Tuesday, April 17, 2018

April Showers

I suppose if this all is gone before then, it will be good for May flowers if they don't get washed away in the floods when it all melts up north where they got twice as much.

By Saturday afternoon frozen sleet had been coming down driven by a 25 mph sustained wind for almost 24 hours. The city usually doesn't plow until the snow ends, but I think they were afraid it would be too heavy if they left it.  (What they left at the end of my driveway was certainly heavy.)

For a few minutes on Friday when it started, it left a nice coating of ice on everything.

The normally clear glass in the little greenhouse was frosted by it.

Sunday afternoon the wind was still at blizzard levels, but the precipitation had changed to something more like regular snow.  Last year at this time the magnolia was in full bloom.

The driving wind coated most of the back porch with a fine frosting filtered through the screens,

Looks like soccer season is going to be delayed a bit.

His pond was completely covered, and Elwood was buried up to his armillary.

I don't think I'll be biking for a while, both bikes were frozen to the ground.  I got the other one free,  but I had already changed the studded winter tires about a month ago.

All with the Evil Cube, .29mm pinhole 6cm from 6x6cm frame, loaded with Ilford HP5 developed in Rodinal 1:50.

Friday, April 13, 2018

The ice recedes

Inspired by my walk across Lake Winnebago, and a maybe a little bit by Daphne Schnitzer's views of the Mediterranean, I've been keeping track of the ice as it recedes from the shore.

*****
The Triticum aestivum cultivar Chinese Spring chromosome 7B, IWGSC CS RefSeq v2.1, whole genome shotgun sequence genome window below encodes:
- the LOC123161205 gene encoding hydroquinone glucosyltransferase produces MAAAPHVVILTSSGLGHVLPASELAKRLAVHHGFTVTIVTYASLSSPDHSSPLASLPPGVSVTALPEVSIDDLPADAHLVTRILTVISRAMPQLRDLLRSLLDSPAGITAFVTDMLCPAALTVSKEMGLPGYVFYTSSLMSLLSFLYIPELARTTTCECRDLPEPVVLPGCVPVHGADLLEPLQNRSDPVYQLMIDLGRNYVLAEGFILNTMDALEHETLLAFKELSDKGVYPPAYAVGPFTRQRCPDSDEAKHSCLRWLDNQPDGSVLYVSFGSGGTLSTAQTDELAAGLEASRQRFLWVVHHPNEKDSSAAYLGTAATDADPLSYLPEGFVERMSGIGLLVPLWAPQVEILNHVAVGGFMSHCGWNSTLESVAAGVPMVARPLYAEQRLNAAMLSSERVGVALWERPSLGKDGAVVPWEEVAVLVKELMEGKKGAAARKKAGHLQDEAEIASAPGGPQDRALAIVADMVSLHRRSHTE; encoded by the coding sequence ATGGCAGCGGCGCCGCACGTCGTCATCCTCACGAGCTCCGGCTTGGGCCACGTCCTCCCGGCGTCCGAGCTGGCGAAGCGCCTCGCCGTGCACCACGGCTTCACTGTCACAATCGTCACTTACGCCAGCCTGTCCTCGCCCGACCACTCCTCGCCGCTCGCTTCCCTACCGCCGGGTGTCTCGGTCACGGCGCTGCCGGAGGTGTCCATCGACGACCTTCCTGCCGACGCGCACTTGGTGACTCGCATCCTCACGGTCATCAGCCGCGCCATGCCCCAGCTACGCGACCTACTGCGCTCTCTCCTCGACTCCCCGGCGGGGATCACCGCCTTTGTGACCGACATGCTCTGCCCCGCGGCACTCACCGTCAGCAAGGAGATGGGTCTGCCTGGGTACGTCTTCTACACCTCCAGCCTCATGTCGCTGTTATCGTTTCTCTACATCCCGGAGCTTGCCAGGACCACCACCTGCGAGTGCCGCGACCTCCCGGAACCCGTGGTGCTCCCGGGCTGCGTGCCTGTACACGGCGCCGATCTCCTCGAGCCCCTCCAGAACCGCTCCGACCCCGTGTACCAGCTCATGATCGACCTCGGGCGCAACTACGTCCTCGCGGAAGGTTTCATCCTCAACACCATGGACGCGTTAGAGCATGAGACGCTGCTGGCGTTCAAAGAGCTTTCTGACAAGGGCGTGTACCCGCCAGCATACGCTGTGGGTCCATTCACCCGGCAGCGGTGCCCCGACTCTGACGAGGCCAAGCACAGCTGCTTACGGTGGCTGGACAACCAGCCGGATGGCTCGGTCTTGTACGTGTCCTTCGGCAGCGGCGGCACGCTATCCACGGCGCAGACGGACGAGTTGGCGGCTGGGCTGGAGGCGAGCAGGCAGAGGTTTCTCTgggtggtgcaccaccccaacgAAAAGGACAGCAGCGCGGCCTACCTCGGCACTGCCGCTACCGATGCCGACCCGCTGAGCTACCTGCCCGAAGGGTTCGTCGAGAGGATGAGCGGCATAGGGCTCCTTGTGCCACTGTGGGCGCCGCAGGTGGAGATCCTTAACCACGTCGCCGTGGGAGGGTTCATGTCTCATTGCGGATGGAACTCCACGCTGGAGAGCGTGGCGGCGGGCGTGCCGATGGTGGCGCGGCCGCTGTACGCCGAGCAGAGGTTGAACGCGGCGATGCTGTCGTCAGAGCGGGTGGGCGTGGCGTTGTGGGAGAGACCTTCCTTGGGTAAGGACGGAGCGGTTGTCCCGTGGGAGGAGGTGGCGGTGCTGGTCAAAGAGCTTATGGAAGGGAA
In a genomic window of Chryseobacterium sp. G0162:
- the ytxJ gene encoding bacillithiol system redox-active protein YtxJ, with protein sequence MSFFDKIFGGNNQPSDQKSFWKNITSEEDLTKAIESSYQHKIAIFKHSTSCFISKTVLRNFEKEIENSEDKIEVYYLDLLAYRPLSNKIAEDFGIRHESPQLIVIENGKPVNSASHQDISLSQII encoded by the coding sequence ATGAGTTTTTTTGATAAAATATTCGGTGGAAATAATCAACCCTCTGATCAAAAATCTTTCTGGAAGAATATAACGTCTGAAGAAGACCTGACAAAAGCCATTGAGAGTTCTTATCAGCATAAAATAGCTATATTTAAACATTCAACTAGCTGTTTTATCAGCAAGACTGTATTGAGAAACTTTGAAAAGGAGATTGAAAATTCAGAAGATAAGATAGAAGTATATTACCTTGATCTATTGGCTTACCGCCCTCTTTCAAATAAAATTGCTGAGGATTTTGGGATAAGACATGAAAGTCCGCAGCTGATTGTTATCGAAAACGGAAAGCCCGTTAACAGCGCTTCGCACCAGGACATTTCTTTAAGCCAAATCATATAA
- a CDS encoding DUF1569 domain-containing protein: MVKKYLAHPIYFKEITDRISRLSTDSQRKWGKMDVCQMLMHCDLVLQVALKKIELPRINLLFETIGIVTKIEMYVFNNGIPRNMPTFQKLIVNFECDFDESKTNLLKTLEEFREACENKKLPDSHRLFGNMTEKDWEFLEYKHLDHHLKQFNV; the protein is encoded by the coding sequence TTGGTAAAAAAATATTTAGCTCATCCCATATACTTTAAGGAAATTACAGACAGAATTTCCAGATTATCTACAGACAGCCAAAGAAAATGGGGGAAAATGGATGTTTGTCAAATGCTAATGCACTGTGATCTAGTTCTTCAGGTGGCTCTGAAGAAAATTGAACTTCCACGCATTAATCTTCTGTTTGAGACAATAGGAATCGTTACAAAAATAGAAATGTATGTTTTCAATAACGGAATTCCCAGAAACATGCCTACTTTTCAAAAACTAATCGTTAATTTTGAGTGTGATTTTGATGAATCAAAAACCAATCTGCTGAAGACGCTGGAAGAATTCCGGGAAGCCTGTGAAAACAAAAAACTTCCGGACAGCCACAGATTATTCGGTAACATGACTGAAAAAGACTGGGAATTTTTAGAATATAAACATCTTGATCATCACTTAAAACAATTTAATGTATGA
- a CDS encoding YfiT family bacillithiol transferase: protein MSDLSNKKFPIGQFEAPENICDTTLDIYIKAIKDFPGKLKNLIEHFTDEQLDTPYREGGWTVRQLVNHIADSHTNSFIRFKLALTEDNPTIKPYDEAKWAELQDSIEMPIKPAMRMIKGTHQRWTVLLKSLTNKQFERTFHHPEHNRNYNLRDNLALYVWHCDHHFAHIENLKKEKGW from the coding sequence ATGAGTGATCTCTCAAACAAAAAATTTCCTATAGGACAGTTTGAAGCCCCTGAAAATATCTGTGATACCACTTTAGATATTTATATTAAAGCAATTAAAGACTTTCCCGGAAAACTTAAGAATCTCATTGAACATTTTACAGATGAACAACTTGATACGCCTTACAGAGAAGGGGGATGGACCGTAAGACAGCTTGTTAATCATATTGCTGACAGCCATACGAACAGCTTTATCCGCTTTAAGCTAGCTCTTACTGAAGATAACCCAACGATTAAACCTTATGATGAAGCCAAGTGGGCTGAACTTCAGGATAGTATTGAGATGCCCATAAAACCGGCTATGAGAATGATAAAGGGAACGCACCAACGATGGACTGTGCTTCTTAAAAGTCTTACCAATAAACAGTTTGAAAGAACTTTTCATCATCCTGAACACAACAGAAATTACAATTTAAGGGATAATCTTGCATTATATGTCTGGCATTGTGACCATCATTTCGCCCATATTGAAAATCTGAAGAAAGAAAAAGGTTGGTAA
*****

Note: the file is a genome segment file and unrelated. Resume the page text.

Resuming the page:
The ice is always thinner on Millers Bay with a rougher texture and puddles of water forming on surface as the ice melts.

Out on the Ames Point breakwater that encloses the north end of the bay, the ice looks much more solid on the lake, but with open spots right around the end of the point.

Looking back toward Oshkosh, there are open channels.

A week later, the north end of the bay looks like it's all open water, but the gulls standing on the surface betray the location of the remaining ice.

Just a hundred yards or so down the shore, the south end of the bay remains locked in ice.

Over on the actual lake shore, a Christmas tree marks where there had been an open crack, which seems to have healed, although the bridges have been removed and the roads abandoned for almost a month.

Looking out over the lake, you can still see the line of trees that marked the road receding into the distance.

Four days later, the lake was completely ice-free. I think I'd like to do some more work with the ice, but despite the forecast of a major winter storm over the next few days, it's going to have to wait until next year.

All with the Moderately Telephoto Pinhole Camera in a Plain Brown Wrapper, loaded with Ektar 100.